You want to coach your team so that they can digest big problems. When a challenge or obstacle is big, they can calm down and consider, what is the ask? What are we building? What does Ken mean by we want to invest in 10,000 companies?
Play through it and slow it down, because another common mistake people have that I see a lot is that anything that’s asked they assume it has to happen right away. You want to get people to a place where they can calmly absorb an idea and create space for working through it.
Kingsley: My question is about technical debt. You talked about how most organisations have some form of technical debt and you talk about how there are different ways to go about it and you talk about ways not to go about it, i.e. having hardline approaches. What are the ways to actually go about it and from an individual point of view, what do you expect from engineers and making decisions and keeping the technical debt to a minimum?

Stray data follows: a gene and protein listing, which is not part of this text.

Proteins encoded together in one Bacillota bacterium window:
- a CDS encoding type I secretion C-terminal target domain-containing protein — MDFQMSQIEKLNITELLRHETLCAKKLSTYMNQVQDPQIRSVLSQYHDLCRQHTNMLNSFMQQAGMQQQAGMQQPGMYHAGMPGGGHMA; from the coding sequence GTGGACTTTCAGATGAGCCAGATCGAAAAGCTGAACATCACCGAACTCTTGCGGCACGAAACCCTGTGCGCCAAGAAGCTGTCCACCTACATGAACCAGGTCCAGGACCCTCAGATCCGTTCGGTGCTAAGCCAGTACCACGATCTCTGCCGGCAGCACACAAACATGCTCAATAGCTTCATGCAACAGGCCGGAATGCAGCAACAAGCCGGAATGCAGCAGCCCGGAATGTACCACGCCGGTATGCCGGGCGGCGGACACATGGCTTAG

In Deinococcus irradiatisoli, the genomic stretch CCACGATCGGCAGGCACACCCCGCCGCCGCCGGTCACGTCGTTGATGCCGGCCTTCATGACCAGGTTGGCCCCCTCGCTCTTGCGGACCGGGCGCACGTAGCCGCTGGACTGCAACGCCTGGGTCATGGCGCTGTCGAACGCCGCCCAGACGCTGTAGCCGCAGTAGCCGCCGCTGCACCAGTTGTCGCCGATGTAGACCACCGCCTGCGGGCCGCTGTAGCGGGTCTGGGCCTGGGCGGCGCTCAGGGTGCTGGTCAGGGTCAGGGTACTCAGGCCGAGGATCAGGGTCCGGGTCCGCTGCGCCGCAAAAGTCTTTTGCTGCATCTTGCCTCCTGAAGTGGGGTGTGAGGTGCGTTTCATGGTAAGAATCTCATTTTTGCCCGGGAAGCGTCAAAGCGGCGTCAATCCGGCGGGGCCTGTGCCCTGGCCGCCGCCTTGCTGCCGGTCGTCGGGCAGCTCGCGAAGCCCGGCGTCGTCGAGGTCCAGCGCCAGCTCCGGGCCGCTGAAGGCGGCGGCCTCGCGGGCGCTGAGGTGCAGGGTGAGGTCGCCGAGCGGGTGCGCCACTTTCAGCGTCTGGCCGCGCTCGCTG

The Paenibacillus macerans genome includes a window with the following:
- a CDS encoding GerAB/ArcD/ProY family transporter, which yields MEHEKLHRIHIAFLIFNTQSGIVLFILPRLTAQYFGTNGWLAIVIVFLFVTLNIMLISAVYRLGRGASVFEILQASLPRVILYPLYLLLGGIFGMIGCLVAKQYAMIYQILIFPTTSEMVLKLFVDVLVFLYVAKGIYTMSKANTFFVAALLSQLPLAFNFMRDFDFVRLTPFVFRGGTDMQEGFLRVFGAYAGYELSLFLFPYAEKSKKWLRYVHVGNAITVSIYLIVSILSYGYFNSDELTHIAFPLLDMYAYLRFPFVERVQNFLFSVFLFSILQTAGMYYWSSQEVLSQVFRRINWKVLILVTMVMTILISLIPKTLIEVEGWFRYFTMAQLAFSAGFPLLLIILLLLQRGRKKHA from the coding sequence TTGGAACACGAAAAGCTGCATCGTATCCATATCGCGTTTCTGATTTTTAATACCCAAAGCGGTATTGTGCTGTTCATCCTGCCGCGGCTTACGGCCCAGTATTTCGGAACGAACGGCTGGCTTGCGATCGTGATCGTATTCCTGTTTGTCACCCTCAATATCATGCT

Khang: To get tactical, a few things I’ve seen that worked reasonably well is to make some of this a part of your engineering culture. It could be that part of your engineering principles addresses things like refactoring or testing or quality to some degree. So in broad strokes, maybe your engineering principles give people permission to do things like leave the code better or encourage things like monitoring.